Justice in Pibor

Last week, Human Rights Watch reported on abuses by the SPLA in Jonglei’s Pibor county. The report offers important testimony of specific incidents, providing the detail of individual tragedy all too often overlooked in the ongoing conflict in Jonglei:

SPLA soldiers approached a group of civilian men playing a traditional board game and demanded that the men hand over their guns. The men gave the SPLA two rifles. The SPLA then tied up the men into two groups of seven. The soldiers executed the men in one group at the site and took the men in the other group some distance away and shot them. One man, shot in the shoulder and left for dead, survived the shooting and was later found by other community members.

It’s worth reading HRW’s report in conjunction with Challenges of Accountability, written by David Deng, and published earlier this year by the South Sudan Law Society. Deng observes:

There is no statutory court judge or prosecutor based in Pibor. As a result, the customary court system handles the vast majority of disputes, including most instances of homicide. Unlike the statutory system, the customary system is not empowered to handle cases involving the SPLA. Without statutory judges and judge advocates to hold soldiers to account, most crimes committed by the thousands of soldiers stationed in Pibor—whether the crimes are military or civilian in nature—go largely unpunished.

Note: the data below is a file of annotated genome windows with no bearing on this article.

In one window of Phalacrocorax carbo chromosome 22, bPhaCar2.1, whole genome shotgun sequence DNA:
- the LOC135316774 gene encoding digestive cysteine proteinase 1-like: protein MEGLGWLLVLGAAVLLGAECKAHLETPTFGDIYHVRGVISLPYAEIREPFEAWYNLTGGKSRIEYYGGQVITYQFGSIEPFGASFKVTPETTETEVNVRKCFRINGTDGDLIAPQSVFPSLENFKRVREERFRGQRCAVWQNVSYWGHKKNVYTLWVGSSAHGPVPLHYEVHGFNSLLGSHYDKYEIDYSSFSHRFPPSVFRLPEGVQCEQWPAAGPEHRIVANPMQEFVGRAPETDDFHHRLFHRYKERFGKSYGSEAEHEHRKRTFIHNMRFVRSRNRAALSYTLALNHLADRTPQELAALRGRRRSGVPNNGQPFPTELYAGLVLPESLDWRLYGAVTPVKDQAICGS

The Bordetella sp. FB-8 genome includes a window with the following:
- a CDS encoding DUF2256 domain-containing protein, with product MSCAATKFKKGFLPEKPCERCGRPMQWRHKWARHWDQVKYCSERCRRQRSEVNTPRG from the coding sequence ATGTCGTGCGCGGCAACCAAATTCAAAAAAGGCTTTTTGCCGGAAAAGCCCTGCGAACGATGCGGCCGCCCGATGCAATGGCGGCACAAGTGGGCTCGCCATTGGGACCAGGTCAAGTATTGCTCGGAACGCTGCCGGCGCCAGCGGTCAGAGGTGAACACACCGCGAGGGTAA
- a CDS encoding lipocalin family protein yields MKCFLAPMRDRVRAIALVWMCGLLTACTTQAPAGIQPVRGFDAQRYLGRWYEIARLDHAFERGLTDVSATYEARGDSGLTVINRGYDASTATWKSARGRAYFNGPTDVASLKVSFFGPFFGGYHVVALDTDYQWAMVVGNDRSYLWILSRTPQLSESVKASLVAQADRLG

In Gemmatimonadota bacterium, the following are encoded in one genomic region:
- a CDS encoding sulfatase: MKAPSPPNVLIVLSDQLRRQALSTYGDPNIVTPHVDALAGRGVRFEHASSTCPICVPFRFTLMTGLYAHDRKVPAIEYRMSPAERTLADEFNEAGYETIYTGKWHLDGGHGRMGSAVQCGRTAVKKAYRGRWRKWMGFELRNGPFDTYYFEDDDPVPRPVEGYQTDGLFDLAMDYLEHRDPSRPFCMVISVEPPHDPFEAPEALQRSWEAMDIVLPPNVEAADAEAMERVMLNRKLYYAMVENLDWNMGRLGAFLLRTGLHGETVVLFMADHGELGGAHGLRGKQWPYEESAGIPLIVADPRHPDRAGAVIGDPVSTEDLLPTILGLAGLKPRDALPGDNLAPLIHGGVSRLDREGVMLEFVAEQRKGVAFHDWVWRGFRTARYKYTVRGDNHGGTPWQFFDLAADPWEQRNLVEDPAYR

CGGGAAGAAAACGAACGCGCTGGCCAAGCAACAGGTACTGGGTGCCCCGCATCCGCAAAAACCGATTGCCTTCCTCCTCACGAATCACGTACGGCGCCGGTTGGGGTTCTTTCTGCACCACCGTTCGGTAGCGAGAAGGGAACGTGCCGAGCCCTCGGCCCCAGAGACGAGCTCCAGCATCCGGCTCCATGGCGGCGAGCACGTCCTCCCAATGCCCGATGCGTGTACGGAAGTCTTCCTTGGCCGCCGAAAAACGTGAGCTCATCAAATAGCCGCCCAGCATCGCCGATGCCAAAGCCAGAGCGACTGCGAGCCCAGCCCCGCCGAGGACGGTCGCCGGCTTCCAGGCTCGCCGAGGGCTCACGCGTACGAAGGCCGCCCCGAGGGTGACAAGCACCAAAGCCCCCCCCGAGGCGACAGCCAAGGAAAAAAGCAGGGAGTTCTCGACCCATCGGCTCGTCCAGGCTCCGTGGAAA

What justice is possible for Pibor? Or needed? HRW asks for further investigation of allegations against SPLA forces and more prosecutions of suspected violators, the transfer of soldiers and commanders accused of abuses in Pibor, and greater consultation between SPLA commanders and community leaders in future.

The SPLA claims it has acted against abuses in Pibor, relieving the general in command of forces in Pibor, Brigadier General James Otong, in August.  There also appears to be some momentum for further prosecutions, now that specific incidents have been more widely publicised.

Sadly, I’m doubtful this will be enough to prevent future incidents.  SPLA reforms and improvements in military discipline and justice are certainly needed.  But until the institutions of law and order, of which the SPLA is at the apex, stops seeing residents of Pibor as ‘bad’ Murle and starts seeing all who live there as citizens of South Sudan, whose communities have more in common than that which divides them, even the basest norms of decency will be all too easy to ignore.

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